Thursday 14 December 2017

Sam Smyth: Clegg effect will be at forefront of leaders' minds

Fine Gael's Enda Kenny arrives at Leinster House yesterday for talks on the formation of a coalition government
Fine Gael's Enda Kenny arrives at Leinster House yesterday for talks on the formation of a coalition government
Labour's Eamon Gilmore arrives at Leinster House yesterday for talks on the formation of a coalition government

Sam Smyth

THERE will be no champagne corks popping if Fine Gael and the Labour Party rise to their own and almost everybody's expectations to reach an agreement.

The public would gag at the spectacle of politicians celebrating anything when the IMF and ECB are at the door and the next banking crisis is just around the corner.

Fine Gael will be particularly sensitive to any public displays of triumphalism and the Labour Party will not want to give any hostages to fortune.

The parties currently negotiating a Programme for Government know that mutual and self-congratulation are indulgences only to be practised in private by consenting adults.

Besides, both parties will have watched with interest the formation of the Tory-Lib Dem coalition government in Britain and will be acutely aware of the inevitable compromises that such a coalition calls for.

That Nick Clegg paid a very heavy price for being the equivalent of Tanaiste will not have been lost on Eamon Gilmore.

The leader of the Lib Dems has never really recovered from the climbdown on third-level fees, a U-turn which sparked rioting on the streets and will haunt the party far beyond the next election.

Both Fine Gael and Labour made promises to protect the most vulnerable in society through the election campaign and few would doubt that their intentions were sincere.

But the Olympian scale of an economic crisis linked to a banking calamity by an umbilical cord of sovereign debt will leave the incoming Government with two choices: bad and worse.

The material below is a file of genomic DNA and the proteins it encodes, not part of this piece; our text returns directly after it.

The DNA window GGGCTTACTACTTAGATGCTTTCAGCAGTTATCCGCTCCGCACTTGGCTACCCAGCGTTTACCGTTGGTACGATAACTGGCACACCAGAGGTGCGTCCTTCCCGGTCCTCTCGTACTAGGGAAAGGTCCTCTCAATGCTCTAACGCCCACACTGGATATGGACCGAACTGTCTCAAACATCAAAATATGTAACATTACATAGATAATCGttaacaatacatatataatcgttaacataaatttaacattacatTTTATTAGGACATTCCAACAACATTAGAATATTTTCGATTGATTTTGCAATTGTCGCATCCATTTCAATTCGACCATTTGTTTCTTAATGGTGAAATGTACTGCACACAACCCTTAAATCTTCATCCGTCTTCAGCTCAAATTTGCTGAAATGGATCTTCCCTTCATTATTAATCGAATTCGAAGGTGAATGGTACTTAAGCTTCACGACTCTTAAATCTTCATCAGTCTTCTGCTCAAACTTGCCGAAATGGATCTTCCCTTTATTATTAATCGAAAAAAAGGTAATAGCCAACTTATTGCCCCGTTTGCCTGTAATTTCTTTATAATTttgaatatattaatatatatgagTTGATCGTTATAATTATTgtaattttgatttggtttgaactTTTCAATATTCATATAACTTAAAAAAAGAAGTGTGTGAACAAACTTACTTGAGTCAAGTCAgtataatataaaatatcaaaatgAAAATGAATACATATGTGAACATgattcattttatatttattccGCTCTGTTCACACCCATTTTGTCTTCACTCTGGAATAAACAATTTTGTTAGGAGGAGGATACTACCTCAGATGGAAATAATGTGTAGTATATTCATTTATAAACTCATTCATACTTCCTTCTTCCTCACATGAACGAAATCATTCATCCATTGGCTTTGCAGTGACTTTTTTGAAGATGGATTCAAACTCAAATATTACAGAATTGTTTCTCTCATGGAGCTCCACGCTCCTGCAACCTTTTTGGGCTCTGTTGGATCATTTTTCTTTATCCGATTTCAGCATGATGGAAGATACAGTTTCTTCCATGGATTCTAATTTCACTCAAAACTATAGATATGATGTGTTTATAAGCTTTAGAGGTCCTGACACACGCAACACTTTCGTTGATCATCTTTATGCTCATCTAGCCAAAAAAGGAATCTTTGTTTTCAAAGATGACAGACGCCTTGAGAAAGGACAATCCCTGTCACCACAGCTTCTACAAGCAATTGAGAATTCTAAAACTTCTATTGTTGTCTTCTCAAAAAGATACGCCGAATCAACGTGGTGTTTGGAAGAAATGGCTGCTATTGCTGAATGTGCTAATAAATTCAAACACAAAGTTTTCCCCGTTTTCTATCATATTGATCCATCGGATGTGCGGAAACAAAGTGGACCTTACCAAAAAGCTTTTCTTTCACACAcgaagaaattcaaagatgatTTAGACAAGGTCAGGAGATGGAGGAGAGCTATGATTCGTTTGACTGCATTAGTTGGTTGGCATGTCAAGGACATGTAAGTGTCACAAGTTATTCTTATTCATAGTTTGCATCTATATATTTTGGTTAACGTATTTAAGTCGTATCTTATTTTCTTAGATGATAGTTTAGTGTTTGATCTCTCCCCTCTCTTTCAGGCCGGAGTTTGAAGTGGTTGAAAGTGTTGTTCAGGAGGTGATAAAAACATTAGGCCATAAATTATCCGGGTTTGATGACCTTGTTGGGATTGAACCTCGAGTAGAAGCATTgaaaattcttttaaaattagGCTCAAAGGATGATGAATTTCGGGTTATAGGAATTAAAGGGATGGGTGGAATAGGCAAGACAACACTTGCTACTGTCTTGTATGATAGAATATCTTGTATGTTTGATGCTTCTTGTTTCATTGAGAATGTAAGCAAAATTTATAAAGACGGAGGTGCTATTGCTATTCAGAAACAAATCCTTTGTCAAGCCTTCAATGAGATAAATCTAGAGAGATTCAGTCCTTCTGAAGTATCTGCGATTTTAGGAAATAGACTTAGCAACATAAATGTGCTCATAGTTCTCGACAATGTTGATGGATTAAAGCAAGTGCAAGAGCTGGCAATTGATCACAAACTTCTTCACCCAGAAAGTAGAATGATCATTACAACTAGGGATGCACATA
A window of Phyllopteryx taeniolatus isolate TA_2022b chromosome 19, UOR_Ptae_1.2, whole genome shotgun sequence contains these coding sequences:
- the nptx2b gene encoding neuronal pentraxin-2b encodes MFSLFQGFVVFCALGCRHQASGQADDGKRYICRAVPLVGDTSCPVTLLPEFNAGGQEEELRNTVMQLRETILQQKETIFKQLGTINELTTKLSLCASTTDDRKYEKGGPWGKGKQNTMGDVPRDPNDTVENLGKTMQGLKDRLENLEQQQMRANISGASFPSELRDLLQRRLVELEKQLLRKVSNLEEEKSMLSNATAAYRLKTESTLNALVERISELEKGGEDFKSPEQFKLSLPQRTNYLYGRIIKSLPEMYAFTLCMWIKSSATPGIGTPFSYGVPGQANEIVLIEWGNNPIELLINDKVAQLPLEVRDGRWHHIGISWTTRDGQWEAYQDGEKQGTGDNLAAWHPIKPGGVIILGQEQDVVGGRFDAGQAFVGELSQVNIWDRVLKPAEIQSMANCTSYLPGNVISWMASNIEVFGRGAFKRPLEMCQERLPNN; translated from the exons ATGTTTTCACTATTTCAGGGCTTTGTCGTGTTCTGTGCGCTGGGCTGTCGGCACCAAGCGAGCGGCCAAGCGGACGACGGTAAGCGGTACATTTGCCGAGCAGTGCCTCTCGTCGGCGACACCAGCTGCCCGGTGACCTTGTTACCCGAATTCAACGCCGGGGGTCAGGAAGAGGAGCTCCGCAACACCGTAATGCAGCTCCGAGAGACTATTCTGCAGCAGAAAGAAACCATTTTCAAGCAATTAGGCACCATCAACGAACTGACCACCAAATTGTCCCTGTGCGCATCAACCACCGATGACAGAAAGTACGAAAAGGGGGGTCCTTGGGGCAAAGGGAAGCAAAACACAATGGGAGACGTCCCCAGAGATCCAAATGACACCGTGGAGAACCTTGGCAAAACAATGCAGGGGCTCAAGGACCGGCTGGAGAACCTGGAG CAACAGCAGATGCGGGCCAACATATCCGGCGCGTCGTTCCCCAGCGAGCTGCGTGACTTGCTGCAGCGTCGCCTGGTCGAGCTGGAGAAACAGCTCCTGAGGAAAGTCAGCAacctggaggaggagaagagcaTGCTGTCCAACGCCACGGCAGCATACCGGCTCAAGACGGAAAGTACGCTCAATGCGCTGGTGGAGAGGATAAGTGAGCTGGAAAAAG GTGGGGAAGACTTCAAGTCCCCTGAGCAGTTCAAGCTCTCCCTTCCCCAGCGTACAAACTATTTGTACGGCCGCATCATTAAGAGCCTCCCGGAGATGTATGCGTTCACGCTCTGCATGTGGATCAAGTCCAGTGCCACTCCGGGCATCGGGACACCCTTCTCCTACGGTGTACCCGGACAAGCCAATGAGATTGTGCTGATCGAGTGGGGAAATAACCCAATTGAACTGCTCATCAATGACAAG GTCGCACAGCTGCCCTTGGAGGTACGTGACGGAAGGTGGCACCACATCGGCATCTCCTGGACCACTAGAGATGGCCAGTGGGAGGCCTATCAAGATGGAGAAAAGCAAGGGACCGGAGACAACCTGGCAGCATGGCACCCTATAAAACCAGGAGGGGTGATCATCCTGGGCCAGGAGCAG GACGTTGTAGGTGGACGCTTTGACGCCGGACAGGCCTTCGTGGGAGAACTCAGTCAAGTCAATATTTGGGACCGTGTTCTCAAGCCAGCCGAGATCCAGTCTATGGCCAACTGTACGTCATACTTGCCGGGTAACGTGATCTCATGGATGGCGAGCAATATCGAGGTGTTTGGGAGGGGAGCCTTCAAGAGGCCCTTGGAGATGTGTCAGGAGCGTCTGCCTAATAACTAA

In the closing days of the campaign, Mr Gilmore practically signed a pledge in blood: "No cuts in child benefit."

By contrast, Fine Gael said it would reduce child benefit but was not specific. Any such cut could easily be Mr Gilmore's equivalent to Nick Clegg's dilemma on third-level fees.

Ruairi Quinn signed a pledge binding the Labour Party to oppose any new form of third-level fees, including student loans or a graduate tax -- while Fine Gael campaigned for a graduate tax to recoup one-third of a student's fees.

Mr Gilmore might be faced with withdrawing from his manifesto commitment to take two years longer than Fine Gael to reduce the budget deficit to 3pc.

There are many other issues where the parties differ. For instance, water charges -- Fine Gael is in favour and the Labour Party is against.

The Labour Party wants to raise the 13.5pc VAT rate by 1pc and leave the higher rate of VAT untouched, while Fine Gael wants to cut the 13.5pc VAT rate and raise the higher rate.


Both parties are very optimistic about putting aside their many differences and reaching an agreement where neither party can claim victory.

But the Labour Party has its own memories of how smaller parties suffer after coalescing with a larger party. It felt the wrath of the electorate for more than a decade after going into government with Fianna Fail in 1992.

The now-defunct PDs and a Green Party with no Dail seats are further examples of what happens when smaller parties share power with a larger partner.

So there will be no champagne and no fizz for anyone in government for the foreseeable future.

Irish Independent

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